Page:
Written September 3, 2011
Keats Language School, Kunming, China
Language learning can feel like a horribly slow process even in an immersion environment with four hours of class a day and a whole world outside the classroom to practice in. Sadly, it is slow. Except for the very gifted few, most students, especially older students, need time to process what they are learning. Signs that you are making progress come as small accomplishments, understanding the waiter in restaurant or asking for something without getting a funny look or a “ting bu dong”, I hear but don’t understand.
This week MW and I practiced the same routines we studied last week – ordering from a menu, street directions and buying produce, and started on how to buy bus and train tickets and getting a hotel room. Half of understanding what someone says to you in a given situation is knowing what to expect. Buying the bus ticket last weekend was made that much more difficult because I didn’t know that they generally don’t sell return tickets or even tickets in advance for that matter. You buy your ticket and get on the bus. A much simpler speech act to negotiate than having to deal with times and return tickets.
There are differences in transactions at hotels as well. In China you generally pay when you check in, paying the room price plus a key deposit to be returned when you check out. The lesson included making hotel reservations by phone, but since I can barely understand what people say to me in person I don’t think I’ll be making a phone reservation in Chinese anytime soon.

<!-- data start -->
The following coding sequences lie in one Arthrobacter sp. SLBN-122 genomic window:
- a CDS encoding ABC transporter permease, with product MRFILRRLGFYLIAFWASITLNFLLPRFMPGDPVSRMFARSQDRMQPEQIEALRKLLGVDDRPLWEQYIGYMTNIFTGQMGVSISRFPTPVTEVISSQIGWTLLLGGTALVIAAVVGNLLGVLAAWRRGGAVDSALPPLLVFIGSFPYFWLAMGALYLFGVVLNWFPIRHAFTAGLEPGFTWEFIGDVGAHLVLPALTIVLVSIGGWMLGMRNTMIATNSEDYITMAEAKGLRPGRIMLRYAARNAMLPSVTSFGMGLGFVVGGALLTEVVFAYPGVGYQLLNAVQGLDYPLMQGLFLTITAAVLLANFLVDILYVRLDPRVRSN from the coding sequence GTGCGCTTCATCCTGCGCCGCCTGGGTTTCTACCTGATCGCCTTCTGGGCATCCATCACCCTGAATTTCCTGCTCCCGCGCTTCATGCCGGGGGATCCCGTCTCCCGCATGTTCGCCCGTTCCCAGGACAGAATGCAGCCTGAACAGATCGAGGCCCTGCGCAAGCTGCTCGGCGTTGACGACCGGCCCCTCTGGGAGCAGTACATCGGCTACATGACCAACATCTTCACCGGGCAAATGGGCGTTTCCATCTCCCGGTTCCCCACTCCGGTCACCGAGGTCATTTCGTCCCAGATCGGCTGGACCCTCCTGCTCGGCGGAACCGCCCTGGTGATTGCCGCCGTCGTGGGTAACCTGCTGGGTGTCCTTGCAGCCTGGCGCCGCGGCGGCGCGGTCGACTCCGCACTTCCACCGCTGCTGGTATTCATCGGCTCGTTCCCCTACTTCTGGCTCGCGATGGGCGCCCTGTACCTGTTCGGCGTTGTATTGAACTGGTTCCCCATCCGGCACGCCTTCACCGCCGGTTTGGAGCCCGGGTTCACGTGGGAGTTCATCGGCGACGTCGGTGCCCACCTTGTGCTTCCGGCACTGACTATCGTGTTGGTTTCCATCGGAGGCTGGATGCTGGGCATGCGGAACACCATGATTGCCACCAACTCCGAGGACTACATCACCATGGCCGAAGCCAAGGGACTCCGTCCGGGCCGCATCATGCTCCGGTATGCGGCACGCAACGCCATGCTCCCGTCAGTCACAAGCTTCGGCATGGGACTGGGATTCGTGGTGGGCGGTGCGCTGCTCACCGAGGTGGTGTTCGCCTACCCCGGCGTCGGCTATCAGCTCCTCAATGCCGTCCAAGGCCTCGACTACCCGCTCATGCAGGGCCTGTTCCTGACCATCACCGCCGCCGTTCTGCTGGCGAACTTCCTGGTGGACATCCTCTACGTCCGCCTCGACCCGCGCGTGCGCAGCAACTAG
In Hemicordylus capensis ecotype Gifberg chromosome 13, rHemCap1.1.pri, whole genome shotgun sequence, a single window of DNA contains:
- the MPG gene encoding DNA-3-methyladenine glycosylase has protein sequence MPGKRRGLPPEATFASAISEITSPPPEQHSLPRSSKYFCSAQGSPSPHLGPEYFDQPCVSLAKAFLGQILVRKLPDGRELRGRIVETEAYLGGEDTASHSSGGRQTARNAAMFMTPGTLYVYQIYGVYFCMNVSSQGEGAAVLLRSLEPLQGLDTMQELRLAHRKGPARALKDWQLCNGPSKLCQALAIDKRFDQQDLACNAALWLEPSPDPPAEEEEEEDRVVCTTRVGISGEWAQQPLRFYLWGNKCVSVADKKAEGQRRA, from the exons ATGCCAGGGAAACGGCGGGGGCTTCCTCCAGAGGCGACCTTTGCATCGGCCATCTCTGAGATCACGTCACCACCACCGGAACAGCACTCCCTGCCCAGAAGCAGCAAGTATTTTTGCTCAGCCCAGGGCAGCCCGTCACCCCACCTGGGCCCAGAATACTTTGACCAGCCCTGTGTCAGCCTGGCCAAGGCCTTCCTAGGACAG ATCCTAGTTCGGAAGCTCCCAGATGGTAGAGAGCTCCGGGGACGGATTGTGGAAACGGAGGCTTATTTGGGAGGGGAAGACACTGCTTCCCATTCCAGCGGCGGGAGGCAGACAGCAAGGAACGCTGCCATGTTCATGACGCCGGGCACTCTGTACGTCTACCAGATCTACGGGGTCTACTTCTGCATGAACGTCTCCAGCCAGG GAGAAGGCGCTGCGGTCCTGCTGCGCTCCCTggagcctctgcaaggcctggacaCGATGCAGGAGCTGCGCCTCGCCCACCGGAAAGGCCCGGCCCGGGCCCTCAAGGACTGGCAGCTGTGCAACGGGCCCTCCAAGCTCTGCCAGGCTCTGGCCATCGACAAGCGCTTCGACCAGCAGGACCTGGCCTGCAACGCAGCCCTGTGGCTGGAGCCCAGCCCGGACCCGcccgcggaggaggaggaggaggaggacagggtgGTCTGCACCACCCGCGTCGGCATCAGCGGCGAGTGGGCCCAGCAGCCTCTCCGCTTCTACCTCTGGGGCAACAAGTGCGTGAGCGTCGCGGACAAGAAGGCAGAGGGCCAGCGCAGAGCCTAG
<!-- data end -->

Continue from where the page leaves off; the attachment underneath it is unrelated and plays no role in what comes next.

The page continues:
In one of our lessons we visited a local hotel for more authentic practice. If this guy was speaking Chinese I wouldn’t have known it. I could barely make out the odd word. MW repeated some of his phrases, but he kept speaking faster and faster even when I asked him to repeat some things. Let’s hope things go better this weekend in Jian Shui.
On the way back to the school we stopped and read some more restaurant menu boards. I’m now getting into all the various animal parts. Some of which you want to know just so you don’t accidently order them. I know three different words that refer to feet – one general, one for birds and one for bigger animals. I’ve covered most of the internal organs, plus blood and the general words for innards. My list of vegetables is expanding, especially with more types of mushroom, most of which I’m sure I’ve never seen on an English menu. I find it all quite fascinating, but my time here is too short to really taste and learn all that I want to.